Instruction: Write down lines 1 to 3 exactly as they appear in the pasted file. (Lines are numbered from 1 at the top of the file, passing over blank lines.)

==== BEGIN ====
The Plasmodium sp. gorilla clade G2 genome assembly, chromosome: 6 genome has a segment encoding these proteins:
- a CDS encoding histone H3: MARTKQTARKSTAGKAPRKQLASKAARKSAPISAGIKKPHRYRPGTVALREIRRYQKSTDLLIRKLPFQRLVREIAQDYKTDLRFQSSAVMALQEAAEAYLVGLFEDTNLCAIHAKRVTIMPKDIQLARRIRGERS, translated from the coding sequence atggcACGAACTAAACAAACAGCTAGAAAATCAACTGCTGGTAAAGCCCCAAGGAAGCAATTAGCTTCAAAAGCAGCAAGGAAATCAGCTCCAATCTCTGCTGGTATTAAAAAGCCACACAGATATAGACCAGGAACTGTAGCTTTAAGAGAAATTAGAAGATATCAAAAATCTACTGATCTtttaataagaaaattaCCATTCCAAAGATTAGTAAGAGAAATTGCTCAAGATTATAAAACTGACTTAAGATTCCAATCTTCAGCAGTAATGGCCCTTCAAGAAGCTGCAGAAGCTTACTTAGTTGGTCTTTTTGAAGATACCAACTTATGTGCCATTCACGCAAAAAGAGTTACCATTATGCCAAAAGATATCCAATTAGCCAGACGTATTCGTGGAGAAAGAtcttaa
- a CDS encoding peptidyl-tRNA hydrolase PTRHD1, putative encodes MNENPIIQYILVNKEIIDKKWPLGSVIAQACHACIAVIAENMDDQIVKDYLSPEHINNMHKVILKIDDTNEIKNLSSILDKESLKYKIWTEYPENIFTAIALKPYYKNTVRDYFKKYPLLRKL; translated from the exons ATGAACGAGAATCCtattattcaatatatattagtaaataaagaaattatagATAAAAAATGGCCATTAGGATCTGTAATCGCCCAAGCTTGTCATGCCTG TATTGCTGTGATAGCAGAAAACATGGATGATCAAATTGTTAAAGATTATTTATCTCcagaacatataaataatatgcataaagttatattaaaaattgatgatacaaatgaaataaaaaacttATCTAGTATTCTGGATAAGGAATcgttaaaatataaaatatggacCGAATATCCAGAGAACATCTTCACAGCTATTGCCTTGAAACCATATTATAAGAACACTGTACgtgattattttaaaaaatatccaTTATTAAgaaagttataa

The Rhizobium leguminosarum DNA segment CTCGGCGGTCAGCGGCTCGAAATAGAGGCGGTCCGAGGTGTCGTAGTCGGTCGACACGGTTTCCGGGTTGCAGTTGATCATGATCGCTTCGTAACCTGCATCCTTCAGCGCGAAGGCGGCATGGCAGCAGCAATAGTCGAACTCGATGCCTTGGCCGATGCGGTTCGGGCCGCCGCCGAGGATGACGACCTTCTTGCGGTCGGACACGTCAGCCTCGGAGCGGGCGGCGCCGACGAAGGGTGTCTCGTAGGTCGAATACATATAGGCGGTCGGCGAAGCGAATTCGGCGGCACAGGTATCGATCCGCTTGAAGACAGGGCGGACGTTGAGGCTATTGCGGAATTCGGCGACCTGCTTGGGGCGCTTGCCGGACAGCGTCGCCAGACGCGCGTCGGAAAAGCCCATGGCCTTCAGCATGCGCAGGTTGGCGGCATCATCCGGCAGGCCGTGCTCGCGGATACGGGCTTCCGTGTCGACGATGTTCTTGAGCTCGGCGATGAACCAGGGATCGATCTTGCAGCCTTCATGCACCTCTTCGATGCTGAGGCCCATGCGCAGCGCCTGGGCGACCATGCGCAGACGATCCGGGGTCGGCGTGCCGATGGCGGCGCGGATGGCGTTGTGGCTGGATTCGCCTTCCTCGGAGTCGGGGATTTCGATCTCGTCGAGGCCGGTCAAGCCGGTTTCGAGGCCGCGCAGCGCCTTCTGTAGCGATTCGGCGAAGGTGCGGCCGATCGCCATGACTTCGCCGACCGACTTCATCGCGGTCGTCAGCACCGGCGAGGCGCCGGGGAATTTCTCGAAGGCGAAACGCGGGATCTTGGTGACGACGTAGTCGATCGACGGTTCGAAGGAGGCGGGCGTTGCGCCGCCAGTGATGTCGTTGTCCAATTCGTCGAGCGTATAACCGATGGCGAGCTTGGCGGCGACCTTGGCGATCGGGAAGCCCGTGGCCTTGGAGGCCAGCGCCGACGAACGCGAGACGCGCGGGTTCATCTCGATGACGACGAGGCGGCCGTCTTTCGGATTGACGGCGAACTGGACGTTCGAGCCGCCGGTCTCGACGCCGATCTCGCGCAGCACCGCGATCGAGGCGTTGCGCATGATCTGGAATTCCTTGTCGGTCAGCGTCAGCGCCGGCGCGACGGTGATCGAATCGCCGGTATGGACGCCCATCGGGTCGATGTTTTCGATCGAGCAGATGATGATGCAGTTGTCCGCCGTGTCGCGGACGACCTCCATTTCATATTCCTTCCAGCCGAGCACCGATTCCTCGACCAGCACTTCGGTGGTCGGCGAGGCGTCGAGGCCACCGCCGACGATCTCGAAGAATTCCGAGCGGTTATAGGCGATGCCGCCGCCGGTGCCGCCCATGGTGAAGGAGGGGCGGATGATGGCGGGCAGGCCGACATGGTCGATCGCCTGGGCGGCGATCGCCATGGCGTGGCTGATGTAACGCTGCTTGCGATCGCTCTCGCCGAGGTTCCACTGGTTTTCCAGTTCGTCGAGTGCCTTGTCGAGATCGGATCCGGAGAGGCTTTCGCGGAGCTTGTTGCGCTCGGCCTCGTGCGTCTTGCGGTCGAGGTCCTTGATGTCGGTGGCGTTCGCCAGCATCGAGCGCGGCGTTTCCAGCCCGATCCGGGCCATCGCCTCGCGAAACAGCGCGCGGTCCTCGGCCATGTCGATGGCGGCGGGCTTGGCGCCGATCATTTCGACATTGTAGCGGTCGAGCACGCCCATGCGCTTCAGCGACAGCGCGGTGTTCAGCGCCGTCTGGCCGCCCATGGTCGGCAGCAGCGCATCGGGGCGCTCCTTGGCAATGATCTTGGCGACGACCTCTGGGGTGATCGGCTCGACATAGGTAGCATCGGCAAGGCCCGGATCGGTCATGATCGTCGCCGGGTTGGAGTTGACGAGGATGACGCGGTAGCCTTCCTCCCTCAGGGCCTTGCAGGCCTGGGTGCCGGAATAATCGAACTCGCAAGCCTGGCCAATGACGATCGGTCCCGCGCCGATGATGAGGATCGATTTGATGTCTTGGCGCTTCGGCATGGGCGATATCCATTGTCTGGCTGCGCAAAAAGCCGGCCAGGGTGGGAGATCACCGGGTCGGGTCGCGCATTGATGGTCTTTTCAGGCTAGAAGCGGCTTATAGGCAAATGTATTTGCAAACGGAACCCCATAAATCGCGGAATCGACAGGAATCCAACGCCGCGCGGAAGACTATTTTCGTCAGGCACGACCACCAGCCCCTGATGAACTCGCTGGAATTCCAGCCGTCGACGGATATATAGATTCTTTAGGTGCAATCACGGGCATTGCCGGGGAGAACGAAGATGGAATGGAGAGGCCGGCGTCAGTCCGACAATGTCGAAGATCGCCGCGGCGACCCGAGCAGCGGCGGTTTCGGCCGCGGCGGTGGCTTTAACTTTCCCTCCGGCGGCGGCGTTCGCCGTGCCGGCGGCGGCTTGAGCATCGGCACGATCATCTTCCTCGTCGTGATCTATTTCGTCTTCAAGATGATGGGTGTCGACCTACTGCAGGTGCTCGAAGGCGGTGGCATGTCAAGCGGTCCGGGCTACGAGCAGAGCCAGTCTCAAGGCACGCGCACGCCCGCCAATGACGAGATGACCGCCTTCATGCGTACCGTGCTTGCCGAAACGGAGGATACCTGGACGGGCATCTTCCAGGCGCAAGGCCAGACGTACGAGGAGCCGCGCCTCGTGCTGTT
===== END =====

The Plasmodium sp. gorilla clade G2 genome assembly, chromosome: 6 genome has a segment encoding these proteins:
- a CDS encoding histone H3: MARTKQTARKSTAGKAPRKQLASKAARKSAPISAGIKKPHRYRPGTVALREIRRYQKSTDLLIRKLPFQRLVREIAQDYKTDLRFQSSAVMALQEAAEAYLVGLFEDTNLCAIHAKRVTIMPKDIQLARRIRGERS, translated from the coding sequence atggcACGAACTAAACAAACAGCTAGAAAATCAACTGCTGGTAAAGCCCCAAGGAAGCAATTAGCTTCAAAAGCAGCAAGGAAATCAGCTCCAATCTCTGCTGGTATTAAAAAGCCACACAGATATAGACCAGGAACTGTAGCTTTAAGAGAAATTAGAAGATATCAAAAATCTACTGATCTtttaataagaaaattaCCATTCCAAAGATTAGTAAGAGAAATTGCTCAAGATTATAAAACTGACTTAAGATTCCAATCTTCAGCAGTAATGGCCCTTCAAGAAGCTGCAGAAGCTTACTTAGTTGGTCTTTTTGAAGATACCAACTTATGTGCCATTCACGCAAAAAGAGTTACCATTATGCCAAAAGATATCCAATTAGCCAGACGTATTCGTGGAGAAAGAtcttaa
- a CDS encoding peptidyl-tRNA hydrolase PTRHD1, putative encodes MNENPIIQYILVNKEIIDKKWPLGSVIAQACHACIAVIAENMDDQIVKDYLSPEHINNMHKVILKIDDTNEIKNLSSILDKESLKYKIWTEYPENIFTAIALKPYYKNTVRDYFKKYPLLRKL; translated from the exons ATGAACGAGAATCCtattattcaatatatattagtaaataaagaaattatagATAAAAAATGGCCATTAGGATCTGTAATCGCCCAAGCTTGTCATGCCTG TATTGCTGTGATAGCAGAAAACATGGATGATCAAATTGTTAAAGATTATTTATCTCcagaacatataaataatatgcataaagttatattaaaaattgatgatacaaatgaaataaaaaacttATCTAGTATTCTGGATAAGGAATcgttaaaatataaaatatggacCGAATATCCAGAGAACATCTTCACAGCTATTGCCTTGAAACCATATTATAAGAACACTGTACgtgattattttaaaaaatatccaTTATTAAgaaagttataa